Quick Question #RiNoWriMo

Hey all, yes, I am hard at work with my writing, honestly!

But I came up against a little barrier, and wanted to get your feedback on it.

In my WIP, as it is based on a Sikh family, to make it authentic, there are certain words or phrases that have to be written in the lingo Punjabi to make sense, if you know what I mean.

My dilemma is this,

a) do I write the word/phrase in Punjabi and then the translation in brackets after?

b) do I include a glossary, which means flicking back and forth to see what something means?

Or

c) do I have little footnote translations at the bottom of the page?

I like the brackets idea because it is kinda straight away, but worry that it would ruin the flow of the text or speech.

The glossary is fine in a physical book but on an e-reader, it would be more annoying to flit back and forth

And the last idea, I could just about format a book to include this, but I think an e-book would be a nightmare, as if you adjust the font to your personal choice, the footnotes wouldn’t sit on the right pages!

There are some words that are repeated many times so once they were introduced, I would hope that the reader got the translation, but there are some that will only be used once or twice…

All feedback gratefully received!

#RiNoWriMo

81 Comments (+add yours?)

  1. Nandini Bharadwaj
    Aug 03, 2017 @ 04:33:45

    As a reader, I’d say brackets the first time you introduce the word and a glossary of terms just for the sake of completeness. 🙂

    Liked by 1 person

    Reply

  2. Tikeetha T
    Aug 02, 2017 @ 15:15:36

    I’m okay with foot notes.

    Liked by 1 person

    Reply

  3. Judy E Martin
    Aug 02, 2017 @ 14:24:19

    This is a really tricky one Sis. My first thought was bracketss, but I think perhaps only the once and hope that the reader remembers it. Then do a glossary at the end 🙂 xx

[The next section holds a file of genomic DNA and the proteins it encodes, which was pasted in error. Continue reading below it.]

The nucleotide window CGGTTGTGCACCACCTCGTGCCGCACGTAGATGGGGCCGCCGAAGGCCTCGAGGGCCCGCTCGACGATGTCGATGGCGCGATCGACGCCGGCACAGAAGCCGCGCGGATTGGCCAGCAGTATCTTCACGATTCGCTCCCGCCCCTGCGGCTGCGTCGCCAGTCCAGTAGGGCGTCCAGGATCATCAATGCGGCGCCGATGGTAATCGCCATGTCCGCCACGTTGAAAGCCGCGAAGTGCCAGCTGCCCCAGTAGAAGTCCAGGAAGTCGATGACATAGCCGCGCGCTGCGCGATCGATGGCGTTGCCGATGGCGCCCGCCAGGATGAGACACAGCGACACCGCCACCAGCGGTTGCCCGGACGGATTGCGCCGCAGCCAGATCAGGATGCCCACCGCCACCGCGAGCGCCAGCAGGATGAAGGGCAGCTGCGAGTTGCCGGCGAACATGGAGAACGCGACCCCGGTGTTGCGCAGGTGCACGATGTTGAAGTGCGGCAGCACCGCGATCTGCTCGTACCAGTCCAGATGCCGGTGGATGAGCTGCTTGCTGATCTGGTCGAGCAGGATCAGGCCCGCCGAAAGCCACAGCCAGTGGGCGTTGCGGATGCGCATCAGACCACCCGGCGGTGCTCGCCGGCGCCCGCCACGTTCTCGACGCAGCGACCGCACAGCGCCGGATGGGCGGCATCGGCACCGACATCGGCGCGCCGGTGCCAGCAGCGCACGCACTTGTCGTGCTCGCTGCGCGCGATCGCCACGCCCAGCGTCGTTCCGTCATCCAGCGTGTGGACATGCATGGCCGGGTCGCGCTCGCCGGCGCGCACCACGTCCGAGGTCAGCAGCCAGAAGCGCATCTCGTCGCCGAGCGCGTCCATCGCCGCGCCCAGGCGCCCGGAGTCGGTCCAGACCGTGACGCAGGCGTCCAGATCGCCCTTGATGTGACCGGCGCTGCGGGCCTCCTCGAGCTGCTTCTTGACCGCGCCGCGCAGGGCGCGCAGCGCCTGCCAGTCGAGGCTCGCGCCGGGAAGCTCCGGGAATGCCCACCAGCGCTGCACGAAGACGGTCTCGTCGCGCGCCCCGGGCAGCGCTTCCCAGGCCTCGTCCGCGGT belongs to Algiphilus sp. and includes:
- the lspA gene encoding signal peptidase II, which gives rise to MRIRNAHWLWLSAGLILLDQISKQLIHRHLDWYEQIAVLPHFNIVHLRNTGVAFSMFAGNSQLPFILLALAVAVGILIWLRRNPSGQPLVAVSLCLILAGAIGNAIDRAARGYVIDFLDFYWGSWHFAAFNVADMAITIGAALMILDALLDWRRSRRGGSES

Liked by 1 person

    Reply

  4. Erika Kind
    Aug 02, 2017 @ 06:41:43

    I’d prefer the brackets. To me, the flow is kept up better because I don’t have to look for the translation! And in addition to it, it is easier to do for you too!

    Liked by 1 person

    Reply

  5. You Can Always Start Now
    Aug 01, 2017 @ 21:32:13

    I like the idea of letting the context help readers figure the word out. I mean it happens in English books all the time when we (okay I) don’t know all the words. Or maybe if the word is hard in the context have someone else say it in English. If not I think the ( ) are the way to go on the e-book.

    Liked by 1 person

    Reply

  6. pranabaxom
    Aug 01, 2017 @ 19:48:01

    Rintu, brackets might work but I would go with the flow. Introduce the Punjabi word and let the context or response explain the meaning to the readers. You may add a glossary if you like but does not work well with a e-reader.
    Balle Balle.

    Liked by 1 person

    Reply

  7. Ruth
    Aug 01, 2017 @ 18:59:49

    Hmmm… If you can convey the meaning of the punjabi word or phrase through the context of the text, try to do that, and if not, use brackets to translate for the first time only – kind of like when using acronyms? And remember you can always write mostly in English but still using the inherent rhythm and cadence of Punjabi to give a realistic flavour and feel of how the language works – I’ve read books written that way and it can be quite effective. The reader soon picks up on the particular patterns of speech and it can flow nicely in our heads when we read 🙂 x

    Liked by 1 person

    Reply

  8. robbiesinspiration
    Aug 01, 2017 @ 18:26:30

    Personally Ritu, I would go with the brackets. Much easier for a reader. I often do this with business jargon in my non-fiction books.

    Liked by 1 person

    Reply

  9. vanbytheriver
    Aug 01, 2017 @ 18:22:28